An early morning launch from White Sands Missile Range Feb. 25 took a scientific payload high into the atmosphere where it created a glowing cloud.
The rocket, a NASA terrier black-brant research rocket carrying a payload designed by engineers and scientists from Air Force Research Labs, reached an attitude of over 100 miles, and released a vapor into the near vacuum of space to study the earth’s ionosphere. The ionosphere is the region of near-Earth space where electrons naturally separate from molecules and float separately to create a plasma, or ionized gas.
Ground stations across the southwest will be used to take a variety of measurements of the ionosphere during the experiment. The ionosphere was originally discovered a century ago as scientists tried to explain how radio waves could follow the curvature of the Earth across the Atlantic Ocean instead of shooting straight out into space. Today, many processes remain to be understood before scientists can accurately predict the day-to-day “weather” in this region of space surrounding the Earth.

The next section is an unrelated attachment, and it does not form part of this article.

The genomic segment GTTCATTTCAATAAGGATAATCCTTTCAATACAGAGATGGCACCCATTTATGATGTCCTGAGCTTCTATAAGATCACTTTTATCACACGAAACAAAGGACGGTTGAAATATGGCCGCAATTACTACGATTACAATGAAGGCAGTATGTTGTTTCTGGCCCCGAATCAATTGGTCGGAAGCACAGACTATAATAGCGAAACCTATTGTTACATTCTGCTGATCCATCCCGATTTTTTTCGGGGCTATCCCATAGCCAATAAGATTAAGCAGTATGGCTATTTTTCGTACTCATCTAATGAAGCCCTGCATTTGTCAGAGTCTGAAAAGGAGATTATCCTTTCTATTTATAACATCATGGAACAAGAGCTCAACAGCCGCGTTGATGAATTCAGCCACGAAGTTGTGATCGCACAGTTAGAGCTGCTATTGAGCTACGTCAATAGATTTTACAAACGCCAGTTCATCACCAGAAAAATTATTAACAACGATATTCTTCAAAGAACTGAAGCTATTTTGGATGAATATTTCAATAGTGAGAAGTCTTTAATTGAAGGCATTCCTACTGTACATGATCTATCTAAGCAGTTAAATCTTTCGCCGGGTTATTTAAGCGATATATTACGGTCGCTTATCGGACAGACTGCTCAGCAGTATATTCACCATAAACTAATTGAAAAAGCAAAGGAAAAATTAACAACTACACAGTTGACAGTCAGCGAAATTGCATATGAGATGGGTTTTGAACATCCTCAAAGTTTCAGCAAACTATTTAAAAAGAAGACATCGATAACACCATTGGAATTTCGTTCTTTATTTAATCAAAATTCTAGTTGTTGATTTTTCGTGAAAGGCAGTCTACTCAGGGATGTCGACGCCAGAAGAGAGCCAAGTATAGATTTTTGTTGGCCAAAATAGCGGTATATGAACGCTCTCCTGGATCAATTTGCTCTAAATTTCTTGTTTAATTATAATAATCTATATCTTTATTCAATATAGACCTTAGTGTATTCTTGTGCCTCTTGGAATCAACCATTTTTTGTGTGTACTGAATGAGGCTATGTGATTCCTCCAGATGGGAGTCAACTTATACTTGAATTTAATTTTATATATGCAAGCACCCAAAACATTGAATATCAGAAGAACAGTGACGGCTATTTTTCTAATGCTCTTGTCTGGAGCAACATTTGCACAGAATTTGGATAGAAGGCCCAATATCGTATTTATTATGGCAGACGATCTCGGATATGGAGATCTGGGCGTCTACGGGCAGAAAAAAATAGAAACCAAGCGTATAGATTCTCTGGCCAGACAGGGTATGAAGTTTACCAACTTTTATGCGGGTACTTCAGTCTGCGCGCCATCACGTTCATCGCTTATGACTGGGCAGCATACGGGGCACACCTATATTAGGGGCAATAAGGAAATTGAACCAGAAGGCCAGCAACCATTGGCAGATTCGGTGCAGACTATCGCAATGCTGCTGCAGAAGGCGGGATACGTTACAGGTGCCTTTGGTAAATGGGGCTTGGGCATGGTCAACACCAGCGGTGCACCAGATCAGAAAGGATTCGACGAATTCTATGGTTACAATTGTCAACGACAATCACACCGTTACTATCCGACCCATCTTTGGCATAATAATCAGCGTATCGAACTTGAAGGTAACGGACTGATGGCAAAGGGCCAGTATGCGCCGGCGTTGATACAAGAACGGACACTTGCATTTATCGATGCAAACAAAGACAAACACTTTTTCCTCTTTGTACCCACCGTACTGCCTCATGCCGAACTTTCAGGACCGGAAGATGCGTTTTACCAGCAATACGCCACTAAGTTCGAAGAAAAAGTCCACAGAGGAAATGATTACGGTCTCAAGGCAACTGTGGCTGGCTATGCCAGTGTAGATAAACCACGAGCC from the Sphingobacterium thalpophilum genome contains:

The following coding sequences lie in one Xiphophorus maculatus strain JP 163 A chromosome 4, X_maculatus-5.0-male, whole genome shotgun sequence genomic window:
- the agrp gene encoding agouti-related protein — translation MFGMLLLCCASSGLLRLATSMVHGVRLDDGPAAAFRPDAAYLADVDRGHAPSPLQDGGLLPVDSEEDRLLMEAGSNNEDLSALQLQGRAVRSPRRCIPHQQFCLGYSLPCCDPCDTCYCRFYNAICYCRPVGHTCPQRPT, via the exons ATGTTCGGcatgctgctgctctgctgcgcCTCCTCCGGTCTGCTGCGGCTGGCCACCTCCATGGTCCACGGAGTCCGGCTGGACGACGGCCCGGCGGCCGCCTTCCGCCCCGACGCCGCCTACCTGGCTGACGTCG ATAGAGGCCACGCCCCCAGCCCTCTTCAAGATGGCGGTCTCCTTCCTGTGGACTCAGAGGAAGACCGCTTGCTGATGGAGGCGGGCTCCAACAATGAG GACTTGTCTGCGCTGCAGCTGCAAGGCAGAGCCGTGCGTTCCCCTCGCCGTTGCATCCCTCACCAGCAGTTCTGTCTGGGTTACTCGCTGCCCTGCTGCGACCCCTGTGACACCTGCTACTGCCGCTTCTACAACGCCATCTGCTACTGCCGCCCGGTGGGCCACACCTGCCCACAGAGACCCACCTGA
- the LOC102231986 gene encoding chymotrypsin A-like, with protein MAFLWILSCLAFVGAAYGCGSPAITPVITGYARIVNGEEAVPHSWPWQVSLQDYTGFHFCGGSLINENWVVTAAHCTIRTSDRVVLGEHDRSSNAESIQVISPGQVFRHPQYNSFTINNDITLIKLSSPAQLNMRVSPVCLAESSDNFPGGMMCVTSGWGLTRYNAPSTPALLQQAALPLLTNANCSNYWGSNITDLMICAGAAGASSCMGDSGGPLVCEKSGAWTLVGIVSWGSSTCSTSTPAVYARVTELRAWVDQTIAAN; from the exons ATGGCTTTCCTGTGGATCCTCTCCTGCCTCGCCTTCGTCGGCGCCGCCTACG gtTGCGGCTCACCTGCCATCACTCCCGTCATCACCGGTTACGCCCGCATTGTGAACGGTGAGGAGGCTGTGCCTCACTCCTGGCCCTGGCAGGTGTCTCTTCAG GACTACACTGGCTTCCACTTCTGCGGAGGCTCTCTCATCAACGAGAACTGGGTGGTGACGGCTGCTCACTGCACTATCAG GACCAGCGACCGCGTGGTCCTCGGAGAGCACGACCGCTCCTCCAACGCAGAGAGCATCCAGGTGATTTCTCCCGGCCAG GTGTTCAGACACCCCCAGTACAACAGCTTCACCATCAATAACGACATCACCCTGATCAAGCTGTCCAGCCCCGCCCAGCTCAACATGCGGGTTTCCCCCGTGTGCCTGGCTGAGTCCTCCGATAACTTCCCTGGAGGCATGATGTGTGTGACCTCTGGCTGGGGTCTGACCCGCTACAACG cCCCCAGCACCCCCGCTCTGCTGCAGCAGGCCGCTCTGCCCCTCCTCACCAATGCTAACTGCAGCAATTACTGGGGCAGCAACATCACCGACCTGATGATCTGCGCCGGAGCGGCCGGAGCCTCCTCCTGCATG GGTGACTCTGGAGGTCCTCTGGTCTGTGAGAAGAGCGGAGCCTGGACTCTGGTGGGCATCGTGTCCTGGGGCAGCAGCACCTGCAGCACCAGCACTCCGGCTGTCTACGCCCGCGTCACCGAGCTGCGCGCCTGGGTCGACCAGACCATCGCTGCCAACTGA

White Sands Missile Range has a very active sounding rocket program, conducting regular launches in support of both military operations and research, as well as supporting civilian scientific endeavors. The launch from White Sands Missile Range allows for a safe recovery of the rocket and payload within the range.